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Andrea Lee:

The NSAs meta-data collection program is unconstitutional for two main reasons.
First, the meta-data collection program violates American citizens Fourth Amendment protection.
Initially, the program only monitored people inside the USA that were suspected to work for Al
Qaeda but without legal authorization the NSA expanded their scope. The Fourth Amendment
prohibits unreasonable searches and the NSA disregarded this prohibition with this expansion by
searching through call records of millions of American citizens daily.
Second, the Fourth Amendment states that in order for the government to search through a
persons house, the government would need to obtain a judicial warrant based on evidence that
this person is a threat (the Supreme Court has made rulings to extend these protections in similar
circumstances). The NSAs meta-data collection program does not pass this test. Whenever NSA
analysts have a suspicion that a particular person is a threat they can pull up their call records and
invade their personal life. Clearly, the NSAs surveillance program doesnt require any kind of
warrant, nor actual legal cause, in order to collect and search through call records of millions of
individuals, just warrantless suspicion.
You can argue that there are reasons for the NSA to search through our call records and that
protecting national security is more important; one may be able to argue that it doesnt violate
the Fourth Amendment because it doesnt really threaten privacy, focusing only on meta-data and
not content. However, those call records can expose substantial personal information about
somebodys private life and if that information was used nefariously, serious harm can be done.
Given the preceding, the meta-data collection violates the requirements of the Fourth
Amendment because the decision to search through someones call records isnt made by a
neutral judge but by an arbitrary NSA analyst
Justin Brady:
NSA's meta-data collection program is be considered constitutional.
It doesn't actually break the Fourth Amendment, which meta-data does belong to a sole person.
Meta-data of a phone is just data which gets stored electronically. You could consider since a
phone is an effect of the person, but the data would be going to a third party therefore it doesn't
violate the Fourth Amendment. We clearly see this in the Smith V. Maryland case in which the
supreme court ruled it constitutional due to the fact that data from his phone calls were sent to a
third party.
Though we have to keep in mind the third party which happens to be the phone company or
provider. The third party does not follow under a person belongings, house, papers, or effects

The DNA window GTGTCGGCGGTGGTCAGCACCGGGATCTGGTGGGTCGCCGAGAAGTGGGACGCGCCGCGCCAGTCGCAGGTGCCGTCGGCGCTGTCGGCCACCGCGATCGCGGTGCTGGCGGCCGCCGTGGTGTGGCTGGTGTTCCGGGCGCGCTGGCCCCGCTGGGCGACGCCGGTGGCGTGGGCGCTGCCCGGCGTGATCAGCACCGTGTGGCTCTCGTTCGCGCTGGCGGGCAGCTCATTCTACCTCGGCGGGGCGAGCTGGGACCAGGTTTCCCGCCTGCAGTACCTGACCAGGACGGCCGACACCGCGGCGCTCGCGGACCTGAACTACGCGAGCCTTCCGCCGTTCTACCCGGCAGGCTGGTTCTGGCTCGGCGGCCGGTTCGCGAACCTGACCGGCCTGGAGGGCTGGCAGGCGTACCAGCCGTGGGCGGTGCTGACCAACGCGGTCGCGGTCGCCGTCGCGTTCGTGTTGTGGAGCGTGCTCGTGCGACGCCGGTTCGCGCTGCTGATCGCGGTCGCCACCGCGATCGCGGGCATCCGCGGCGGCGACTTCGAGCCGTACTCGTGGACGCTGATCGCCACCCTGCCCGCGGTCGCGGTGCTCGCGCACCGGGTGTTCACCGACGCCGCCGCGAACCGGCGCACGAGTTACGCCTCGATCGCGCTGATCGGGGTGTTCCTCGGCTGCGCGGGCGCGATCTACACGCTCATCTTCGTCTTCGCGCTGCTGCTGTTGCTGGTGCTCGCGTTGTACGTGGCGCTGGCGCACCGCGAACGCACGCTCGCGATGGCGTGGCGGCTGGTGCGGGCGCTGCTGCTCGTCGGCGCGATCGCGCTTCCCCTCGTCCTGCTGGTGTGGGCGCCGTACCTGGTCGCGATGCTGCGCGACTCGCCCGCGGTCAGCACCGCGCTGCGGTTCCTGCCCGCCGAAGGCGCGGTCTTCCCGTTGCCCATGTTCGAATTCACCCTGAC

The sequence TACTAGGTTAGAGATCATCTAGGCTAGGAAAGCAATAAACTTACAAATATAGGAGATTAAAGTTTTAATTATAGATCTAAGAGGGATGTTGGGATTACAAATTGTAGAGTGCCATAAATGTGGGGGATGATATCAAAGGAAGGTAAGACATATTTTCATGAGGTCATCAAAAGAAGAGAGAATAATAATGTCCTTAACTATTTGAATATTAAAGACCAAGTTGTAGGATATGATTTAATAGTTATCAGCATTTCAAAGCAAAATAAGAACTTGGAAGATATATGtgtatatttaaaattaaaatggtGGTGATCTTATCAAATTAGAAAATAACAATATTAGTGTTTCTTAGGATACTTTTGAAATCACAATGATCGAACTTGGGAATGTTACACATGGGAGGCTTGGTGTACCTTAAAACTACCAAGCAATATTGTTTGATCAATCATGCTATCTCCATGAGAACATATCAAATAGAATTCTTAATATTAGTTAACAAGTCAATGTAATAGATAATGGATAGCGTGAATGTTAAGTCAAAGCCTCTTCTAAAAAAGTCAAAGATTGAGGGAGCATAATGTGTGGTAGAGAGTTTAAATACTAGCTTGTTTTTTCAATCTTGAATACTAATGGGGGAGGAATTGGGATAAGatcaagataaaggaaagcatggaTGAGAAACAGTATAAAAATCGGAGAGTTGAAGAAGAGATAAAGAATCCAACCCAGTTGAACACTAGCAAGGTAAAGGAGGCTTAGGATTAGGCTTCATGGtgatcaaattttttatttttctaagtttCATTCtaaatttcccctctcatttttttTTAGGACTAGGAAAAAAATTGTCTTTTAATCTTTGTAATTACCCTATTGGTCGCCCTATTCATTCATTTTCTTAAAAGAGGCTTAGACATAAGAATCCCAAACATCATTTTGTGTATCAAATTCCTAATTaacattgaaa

which the Fourth Amendment is stating it protects them from being searched without a warrant.
So therefore the NSA Surveillance program is actual constitutional and doesnt hinder or break
what is being protected by the Fourth Amendment.

Meta-Data is simple data of data, this alone doesnt show the content of what was sent or viewed,
and simply it shows who called or sent a message and who received it. As well as the date and
time the call or message was sent.
Now with this in mind, since meta-data belongs to the third party it can be obtained without the
need of a warrant. Which doesnt break the Fourth Amendment right and therefore is
Andrea Lee:
I understand what your point is but I have to disagree with your opinion that the NSAs meta-data
collection is constitutional. The Third-party doctrine gives authority to the NSA to access
informations, that people provided voluntarily, without a warrant but it doesnt state nor allow
to store those informations for up to 5 years.
The storing of information for several years by the NSA definitely violates the constitution. As
Judge Leon (2013) stated The government indiscriminately collects their telephony metadata
along with the metadata of hundreds of millions of other citizens without any particularized
suspicion of wrongdoing, retains all that metadata for five years, and then queries, analyzes, and
investigates that data without prior judicial approval of the investigative targets.
Work cited
Wolverton,J. (2013, December 17). Federal Judge Rules NSA Phone Data Collection
Unconstitutional. The New American. Retrieved
Justin Brady:
You make a really good point here, but I have to disagree with you on this. When looking at the
Eagan document you see that it states, "...production of call details or 'telephony metadata'
belonging to the telephone company." Which in short means that it doesn't impede on ones
rights, this making it constitutional. It even goes on to later say that, this court finds that the
volume of records acquired does not alter its conclusion. So, not only can they get the metadata
from the telephone companies, they can acquire as large a quantity as they want and it still would
be constitutional. Therefore, time really doesnt come into play, because of the fact that the
metadata belongs to the telephone company and not the person.
Work Cited
Mod 1_Eagan PDF